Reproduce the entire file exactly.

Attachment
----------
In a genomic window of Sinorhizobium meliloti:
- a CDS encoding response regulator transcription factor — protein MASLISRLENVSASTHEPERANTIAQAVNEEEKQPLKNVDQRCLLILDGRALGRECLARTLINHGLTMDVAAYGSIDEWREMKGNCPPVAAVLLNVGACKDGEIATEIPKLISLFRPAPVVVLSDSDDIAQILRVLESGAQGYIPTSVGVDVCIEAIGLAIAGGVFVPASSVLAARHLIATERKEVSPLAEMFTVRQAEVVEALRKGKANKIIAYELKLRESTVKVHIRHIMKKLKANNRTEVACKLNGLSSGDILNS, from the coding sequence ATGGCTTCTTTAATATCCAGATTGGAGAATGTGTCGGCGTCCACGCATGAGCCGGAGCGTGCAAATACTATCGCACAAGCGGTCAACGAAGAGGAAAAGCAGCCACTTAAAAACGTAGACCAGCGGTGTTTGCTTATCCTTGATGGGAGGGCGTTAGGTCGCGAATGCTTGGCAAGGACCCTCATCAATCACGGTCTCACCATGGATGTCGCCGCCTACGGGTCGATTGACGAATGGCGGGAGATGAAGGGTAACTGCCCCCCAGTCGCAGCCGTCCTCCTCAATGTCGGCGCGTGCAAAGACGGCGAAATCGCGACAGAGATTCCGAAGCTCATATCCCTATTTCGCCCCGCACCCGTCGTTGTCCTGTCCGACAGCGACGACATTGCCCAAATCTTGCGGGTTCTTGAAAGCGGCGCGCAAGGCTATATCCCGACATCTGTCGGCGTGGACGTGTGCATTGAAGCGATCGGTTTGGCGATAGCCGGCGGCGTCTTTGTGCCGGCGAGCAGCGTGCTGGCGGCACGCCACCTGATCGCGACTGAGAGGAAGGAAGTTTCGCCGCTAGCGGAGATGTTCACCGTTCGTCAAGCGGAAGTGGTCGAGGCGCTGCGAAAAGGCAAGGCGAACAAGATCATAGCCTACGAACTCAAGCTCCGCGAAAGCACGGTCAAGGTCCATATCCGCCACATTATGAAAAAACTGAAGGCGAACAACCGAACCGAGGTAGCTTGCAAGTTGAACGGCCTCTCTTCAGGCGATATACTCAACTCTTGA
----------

In a genomic window of Sinorhizobium meliloti:
- a CDS encoding response regulator transcription factor — protein MASLISRLENVSASTHEPERANTIAQAVNEEEKQPLKNVDQRCLLILDGRALGRECLARTLINHGLTMDVAAYGSIDEWREMKGNCPPVAAVLLNVGACKDGEIATEIPKLISLFRPAPVVVLSDSDDIAQILRVLESGAQGYIPTSVGVDVCIEAIGLAIAGGVFVPASSVLAARHLIATERKEVSPLAEMFTVRQAEVVEALRKGKANKIIAYELKLRESTVKVHIRHIMKKLKANNRTEVACKLNGLSSGDILNS, from the coding sequence ATGGCTTCTTTAATATCCAGATTGGAGAATGTGTCGGCGTCCACGCATGAGCCGGAGCGTGCAAATACTATCGCACAAGCGGTCAACGAAGAGGAAAAGCAGCCACTTAAAAACGTAGACCAGCGGTGTTTGCTTATCCTTGATGGGAGGGCGTTAGGTCGCGAATGCTTGGCAAGGACCCTCATCAATCACGGTCTCACCATGGATGTCGCCGCCTACGGGTCGATTGACGAATGGCGGGAGATGAAGGGTAACTGCCCCCCAGTCGCAGCCGTCCTCCTCAATGTCGGCGCGTGCAAAGACGGCGAAATCGCGACAGAGATTCCGAAGCTCATATCCCTATTTCGCCCCGCACCCGTCGTTGTCCTGTCCGACAGCGACGACATTGCCCAAATCTTGCGGGTTCTTGAAAGCGGCGCGCAAGGCTATATCCCGACATCTGTCGGCGTGGACGTGTGCATTGAAGCGATCGGTTTGGCGATAGCCGGCGGCGTCTTTGTGCCGGCGAGCAGCGTGCTGGCGGCACGCCACCTGATCGCGACTGAGAGGAAGGAAGTTTCGCCGCTAGCGGAGATGTTCACCGTTCGTCAAGCGGAAGTGGTCGAGGCGCTGCGAAAAGGCAAGGCGAACAAGATCATAGCCTACGAACTCAAGCTCCGCGAAAGCACGGTCAAGGTCCATATCCGCCACATTATGAAAAAACTGAAGGCGAACAACCGAACCGAGGTAGCTTGCAAGTTGAACGGCCTCTCTTCAGGCGATATACTCAACTCTTGA